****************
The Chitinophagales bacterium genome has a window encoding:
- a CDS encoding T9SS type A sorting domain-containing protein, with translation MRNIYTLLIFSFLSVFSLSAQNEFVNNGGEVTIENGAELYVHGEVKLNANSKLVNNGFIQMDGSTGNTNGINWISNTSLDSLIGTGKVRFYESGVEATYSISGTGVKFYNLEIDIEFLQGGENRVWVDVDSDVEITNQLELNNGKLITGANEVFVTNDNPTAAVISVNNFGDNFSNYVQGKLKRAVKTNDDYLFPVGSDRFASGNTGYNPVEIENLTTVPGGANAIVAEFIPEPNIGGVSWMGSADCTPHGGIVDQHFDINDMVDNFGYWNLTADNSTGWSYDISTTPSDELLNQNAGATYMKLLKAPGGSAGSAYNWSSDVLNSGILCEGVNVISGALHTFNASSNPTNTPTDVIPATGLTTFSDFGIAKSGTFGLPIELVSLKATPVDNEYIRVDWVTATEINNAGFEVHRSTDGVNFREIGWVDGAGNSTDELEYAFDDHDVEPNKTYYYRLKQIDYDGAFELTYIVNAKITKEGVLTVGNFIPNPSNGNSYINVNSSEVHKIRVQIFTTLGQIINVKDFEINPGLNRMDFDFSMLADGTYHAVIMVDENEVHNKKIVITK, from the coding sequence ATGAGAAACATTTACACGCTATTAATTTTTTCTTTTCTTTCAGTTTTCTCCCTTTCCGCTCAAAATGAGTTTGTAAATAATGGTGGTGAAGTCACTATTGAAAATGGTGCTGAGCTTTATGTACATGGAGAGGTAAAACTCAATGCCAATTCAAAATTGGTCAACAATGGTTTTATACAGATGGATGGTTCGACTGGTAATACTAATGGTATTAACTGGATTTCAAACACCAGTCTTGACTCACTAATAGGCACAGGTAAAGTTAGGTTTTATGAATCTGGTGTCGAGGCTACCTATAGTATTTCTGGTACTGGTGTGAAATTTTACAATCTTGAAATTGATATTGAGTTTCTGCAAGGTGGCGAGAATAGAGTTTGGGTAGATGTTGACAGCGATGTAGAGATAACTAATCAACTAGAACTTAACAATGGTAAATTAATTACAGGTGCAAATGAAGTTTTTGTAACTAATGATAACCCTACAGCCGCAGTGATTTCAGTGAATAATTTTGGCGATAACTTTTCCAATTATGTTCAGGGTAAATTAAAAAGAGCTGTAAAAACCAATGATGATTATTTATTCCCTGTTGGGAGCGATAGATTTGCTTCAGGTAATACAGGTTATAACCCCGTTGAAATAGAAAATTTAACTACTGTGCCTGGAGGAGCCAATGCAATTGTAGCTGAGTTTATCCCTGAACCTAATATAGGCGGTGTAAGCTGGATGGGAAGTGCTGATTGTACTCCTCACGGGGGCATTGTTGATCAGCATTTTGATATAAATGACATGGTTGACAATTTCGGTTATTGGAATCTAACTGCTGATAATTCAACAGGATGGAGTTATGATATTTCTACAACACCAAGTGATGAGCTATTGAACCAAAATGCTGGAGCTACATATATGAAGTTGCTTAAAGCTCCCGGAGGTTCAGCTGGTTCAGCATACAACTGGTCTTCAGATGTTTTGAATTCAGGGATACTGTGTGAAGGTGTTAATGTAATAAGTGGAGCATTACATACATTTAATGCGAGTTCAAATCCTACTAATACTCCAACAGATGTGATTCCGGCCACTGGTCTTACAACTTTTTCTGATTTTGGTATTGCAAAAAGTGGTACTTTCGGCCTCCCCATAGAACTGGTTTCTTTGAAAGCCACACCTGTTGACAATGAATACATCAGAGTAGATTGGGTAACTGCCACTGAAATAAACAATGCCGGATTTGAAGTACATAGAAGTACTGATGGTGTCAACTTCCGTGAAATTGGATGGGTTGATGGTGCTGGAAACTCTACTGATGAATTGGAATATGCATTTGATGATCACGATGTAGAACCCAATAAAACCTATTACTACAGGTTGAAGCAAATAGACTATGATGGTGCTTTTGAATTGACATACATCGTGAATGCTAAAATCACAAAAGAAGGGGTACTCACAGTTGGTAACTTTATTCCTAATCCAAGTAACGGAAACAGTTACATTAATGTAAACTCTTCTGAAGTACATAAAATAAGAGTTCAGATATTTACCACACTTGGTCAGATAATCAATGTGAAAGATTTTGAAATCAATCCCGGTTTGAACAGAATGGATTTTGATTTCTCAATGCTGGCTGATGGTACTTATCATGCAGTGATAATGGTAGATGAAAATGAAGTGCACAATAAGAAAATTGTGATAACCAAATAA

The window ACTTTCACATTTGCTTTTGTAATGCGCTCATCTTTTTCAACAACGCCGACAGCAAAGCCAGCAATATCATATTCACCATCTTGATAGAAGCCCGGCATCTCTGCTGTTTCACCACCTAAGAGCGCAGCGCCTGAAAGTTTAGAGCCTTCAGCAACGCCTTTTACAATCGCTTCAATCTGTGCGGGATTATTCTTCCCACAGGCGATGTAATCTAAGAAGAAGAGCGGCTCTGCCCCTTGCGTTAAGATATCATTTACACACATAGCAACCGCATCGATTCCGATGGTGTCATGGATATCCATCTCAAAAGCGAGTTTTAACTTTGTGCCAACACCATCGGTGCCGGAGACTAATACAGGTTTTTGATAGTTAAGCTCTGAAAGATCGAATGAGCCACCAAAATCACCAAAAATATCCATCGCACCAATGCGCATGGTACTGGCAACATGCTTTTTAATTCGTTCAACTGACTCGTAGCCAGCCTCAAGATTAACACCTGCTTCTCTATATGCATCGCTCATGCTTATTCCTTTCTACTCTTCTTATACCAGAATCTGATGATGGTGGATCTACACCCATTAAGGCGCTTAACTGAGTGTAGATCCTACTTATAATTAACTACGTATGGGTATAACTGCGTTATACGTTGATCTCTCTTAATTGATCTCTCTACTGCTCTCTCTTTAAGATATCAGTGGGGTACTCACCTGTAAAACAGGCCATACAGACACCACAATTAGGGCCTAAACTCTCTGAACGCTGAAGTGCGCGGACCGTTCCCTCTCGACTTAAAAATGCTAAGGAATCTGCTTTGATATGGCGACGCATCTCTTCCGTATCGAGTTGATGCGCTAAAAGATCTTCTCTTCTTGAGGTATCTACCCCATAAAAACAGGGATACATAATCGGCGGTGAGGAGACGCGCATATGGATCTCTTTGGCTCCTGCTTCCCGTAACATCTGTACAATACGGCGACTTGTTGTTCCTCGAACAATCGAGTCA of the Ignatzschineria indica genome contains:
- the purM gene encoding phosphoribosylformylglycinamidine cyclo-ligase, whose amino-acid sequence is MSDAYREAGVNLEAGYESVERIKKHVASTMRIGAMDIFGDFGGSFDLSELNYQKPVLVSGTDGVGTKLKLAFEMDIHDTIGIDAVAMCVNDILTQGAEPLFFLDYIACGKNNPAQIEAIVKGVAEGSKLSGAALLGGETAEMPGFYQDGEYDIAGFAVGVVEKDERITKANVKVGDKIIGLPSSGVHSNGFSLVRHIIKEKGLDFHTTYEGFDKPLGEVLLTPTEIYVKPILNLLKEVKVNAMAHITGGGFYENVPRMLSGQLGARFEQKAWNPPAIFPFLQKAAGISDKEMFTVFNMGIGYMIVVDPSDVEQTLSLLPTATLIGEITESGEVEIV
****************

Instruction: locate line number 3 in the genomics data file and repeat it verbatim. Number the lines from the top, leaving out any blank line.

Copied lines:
The window ACTTTCACATTTGCTTTTGTAATGCGCTCATCTTTTTCAACAACGCCGACAGCAAAGCCAGCAATATCATATTCACCATCTTGATAGAAGCCCGGCATCTCTGCTGTTTCACCACCTAAGAGCGCAGCGCCTGAAAGTTTAGAGCCTTCAGCAACGCCTTTTACAATCGCTTCAATCTGTGCGGGATTATTCTTCCCACAGGCGATGTAATCTAAGAAGAAGAGCGGCTCTGCCCCTTGCGTTAAGATATCATTTACACACATAGCAACCGCATCGATTCCGATGGTGTCATGGATATCCATCTCAAAAGCGAGTTTTAACTTTGTGCCAACACCATCGGTGCCGGAGACTAATACAGGTTTTTGATAGTTAAGCTCTGAAAGATCGAATGAGCCACCAAAATCACCAAAAATATCCATCGCACCAATGCGCATGGTACTGGCAACATGCTTTTTAATTCGTTCAACTGACTCGTAGCCAGCCTCAAGATTAACACCTGCTTCTCTATATGCATCGCTCATGCTTATTCCTTTCTACTCTTCTTATACCAGAATCTGATGATGGTGGATCTACACCCATTAAGGCGCTTAACTGAGTGTAGATCCTACTTATAATTAACTACGTATGGGTATAACTGCGTTATACGTTGATCTCTCTTAATTGATCTCTCTACTGCTCTCTCTTTAAGATATCAGTGGGGTACTCACCTGTAAAACAGGCCATACAGACACCACAATTAGGGCCTAAACTCTCTGAACGCTGAAGTGCGCGGACCGTTCCCTCTCGACTTAAAAATGCTAAGGAATCTGCTTTGATATGGCGACGCATCTCTTCCGTATCGAGTTGATGCGCTAAAAGATCTTCTCTTCTTGAGGTATCTACCCCATAAAAACAGGGATACATAATCGGCGGTGAGGAGACGCGCATATGGATCTCTTTGGCTCCTGCTTCCCGTAACATCTGTACAATACGGCGACTTGTTGTTCCTCGAACAATCGAGTCA of the Ignatzschineria indica genome contains: